What's Happening at Calvary
St. Stephen's Episcopal Church in North Myrtle Beach, South Carolina. Bishop Charles vonRosenberg, along with the Vestry and congregation of Calvary welcomed Fr. Merchant at a signing ceremony and reception on Saturday, June 21, 2014.
Reverend Merchant is a native of Liberia, West Africa. His paternal great-great-grandparents were among the freed slaves who were returned to Africa fom the United States during the 1800's. His maternal ancestors were indigenous of the land that became known as Liberia.
He is a 1986 graduate of Cuttington University, Liberia, with a BA in Theology. He was ordained a Deacon on December 30, 1986, and advanced to the Priesthood on December 30, 1987, in the Episcopal Diocese of Liberia, Province of West Africa. He is now a resident priest in the Episcopal Diocese of South Carolina. In 1987 he received a Certificate from St. George's College, Jerusalem, Israel. In 1992 he received his Master of Divinity degree from the Episcopal Divinity School in Cambridge, Massachusetts; and in 1993 he received his Master of Theology degree from the Weston Jesuit School (Roman Catholic) of Theology also in the City of Cambridge. Weston is now a part of Boston College. In 2000 he was awarded his Doctor of Ministry degree from Drew University, Madison, New Jersey.
Dr. Merchant has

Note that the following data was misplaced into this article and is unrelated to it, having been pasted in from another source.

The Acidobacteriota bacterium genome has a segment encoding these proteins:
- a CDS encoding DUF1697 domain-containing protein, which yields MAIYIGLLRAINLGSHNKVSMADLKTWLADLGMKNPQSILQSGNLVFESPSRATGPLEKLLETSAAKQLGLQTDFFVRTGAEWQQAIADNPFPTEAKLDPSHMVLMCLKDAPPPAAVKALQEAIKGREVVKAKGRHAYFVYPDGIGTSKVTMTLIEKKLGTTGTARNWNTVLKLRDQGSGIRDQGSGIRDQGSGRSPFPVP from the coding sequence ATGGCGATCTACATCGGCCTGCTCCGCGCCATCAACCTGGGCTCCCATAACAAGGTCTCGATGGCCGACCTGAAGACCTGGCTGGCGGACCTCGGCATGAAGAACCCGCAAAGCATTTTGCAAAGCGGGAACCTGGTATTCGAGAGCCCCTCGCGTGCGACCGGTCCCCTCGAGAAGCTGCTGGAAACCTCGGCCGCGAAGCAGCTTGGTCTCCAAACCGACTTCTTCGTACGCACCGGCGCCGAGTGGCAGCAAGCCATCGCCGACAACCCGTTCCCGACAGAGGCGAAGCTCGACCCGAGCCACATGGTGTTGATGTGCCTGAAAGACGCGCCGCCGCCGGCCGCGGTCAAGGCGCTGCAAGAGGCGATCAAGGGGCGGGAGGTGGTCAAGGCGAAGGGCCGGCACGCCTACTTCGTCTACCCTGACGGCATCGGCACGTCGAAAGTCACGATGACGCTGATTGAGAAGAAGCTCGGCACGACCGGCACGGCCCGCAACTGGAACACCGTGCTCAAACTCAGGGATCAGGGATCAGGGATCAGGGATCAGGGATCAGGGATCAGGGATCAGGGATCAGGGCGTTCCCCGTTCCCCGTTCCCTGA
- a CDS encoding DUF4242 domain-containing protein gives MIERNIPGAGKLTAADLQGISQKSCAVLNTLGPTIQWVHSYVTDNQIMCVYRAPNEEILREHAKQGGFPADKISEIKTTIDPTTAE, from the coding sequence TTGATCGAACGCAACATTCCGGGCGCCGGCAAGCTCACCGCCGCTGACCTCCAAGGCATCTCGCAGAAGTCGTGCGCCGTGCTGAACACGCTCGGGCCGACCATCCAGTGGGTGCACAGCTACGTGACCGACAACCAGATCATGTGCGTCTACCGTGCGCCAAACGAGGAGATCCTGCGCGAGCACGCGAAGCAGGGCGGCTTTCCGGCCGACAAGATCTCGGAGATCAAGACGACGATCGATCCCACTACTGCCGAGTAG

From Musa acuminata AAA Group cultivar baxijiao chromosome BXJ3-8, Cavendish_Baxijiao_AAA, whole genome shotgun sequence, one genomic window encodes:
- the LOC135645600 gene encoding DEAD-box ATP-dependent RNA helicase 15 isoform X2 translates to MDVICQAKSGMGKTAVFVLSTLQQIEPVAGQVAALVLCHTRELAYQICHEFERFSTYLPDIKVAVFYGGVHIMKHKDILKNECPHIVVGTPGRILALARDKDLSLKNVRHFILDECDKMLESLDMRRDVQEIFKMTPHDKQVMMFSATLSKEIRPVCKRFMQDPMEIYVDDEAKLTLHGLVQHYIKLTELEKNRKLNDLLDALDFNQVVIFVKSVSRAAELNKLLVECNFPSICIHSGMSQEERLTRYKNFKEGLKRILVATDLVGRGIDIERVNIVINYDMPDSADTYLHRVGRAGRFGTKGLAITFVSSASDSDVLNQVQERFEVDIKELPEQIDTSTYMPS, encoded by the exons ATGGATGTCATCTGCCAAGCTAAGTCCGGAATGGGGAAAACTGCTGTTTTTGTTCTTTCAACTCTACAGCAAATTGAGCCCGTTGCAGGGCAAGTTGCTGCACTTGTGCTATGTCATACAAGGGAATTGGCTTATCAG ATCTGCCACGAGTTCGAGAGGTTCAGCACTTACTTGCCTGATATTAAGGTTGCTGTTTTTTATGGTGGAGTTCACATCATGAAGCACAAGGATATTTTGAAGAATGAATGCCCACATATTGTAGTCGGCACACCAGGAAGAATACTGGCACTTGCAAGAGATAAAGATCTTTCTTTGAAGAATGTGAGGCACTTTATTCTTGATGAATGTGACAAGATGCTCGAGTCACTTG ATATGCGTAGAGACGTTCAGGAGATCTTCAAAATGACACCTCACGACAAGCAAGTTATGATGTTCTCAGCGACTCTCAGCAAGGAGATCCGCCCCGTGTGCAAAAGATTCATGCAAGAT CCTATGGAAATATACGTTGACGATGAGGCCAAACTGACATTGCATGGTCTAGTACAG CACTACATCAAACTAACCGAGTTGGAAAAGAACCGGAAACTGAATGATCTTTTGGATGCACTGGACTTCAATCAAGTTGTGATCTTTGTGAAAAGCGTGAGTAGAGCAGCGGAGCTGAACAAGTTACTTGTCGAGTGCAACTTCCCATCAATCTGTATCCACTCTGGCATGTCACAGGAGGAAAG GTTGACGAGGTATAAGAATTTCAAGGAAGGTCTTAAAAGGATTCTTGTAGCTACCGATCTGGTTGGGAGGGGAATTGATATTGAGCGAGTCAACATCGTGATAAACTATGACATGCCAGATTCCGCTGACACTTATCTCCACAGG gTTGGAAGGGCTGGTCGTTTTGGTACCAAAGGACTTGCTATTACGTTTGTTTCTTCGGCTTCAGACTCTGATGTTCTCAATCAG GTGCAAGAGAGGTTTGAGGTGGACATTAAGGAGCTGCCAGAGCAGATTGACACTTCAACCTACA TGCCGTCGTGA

served churches and institutions in Liberia and the United States. His
family relocated from New York City to Loris, South Caroina, because his
wife, Dr. Eugenia Cooper Merchant, a pediatrician, was employed by
Loris HealthCare System. At the present time, she is employed by Health
Care Partners of South Carolina, Inc.
Charles vonRosenberg named as Provisional Bishop of Continuing Diocese
The Right Reverend Charles G. vonRosenberg
Bishop vonRosenberg was installed during the special meeting January 26 at Grace Episcopal Church, and will immediately take up his duties as bishop of a diocese that covers 24 counties in eastern South Carolina. Currently, at least 19 parishes and missions and six worship communities in the diocese have indicated they are remaining with The Episcopal Church, and a number of others are still deciding.
A provisional bishop has all the authority and responsibility of other bishops, but serves for a limited period of time until a diocese is ready to call a permanent bishop.
Bishop vonRosenberg and his wife, Annie, already reside in the Daniel Island community of Charleston, where he retired in 2011 after serving for 12 years as Bishop of the Episcopal Diocese of East Tennessee. Since October he has served on a voluntary basis as advisor to the Steering Committee that formed in October to help reorganize the Diocese.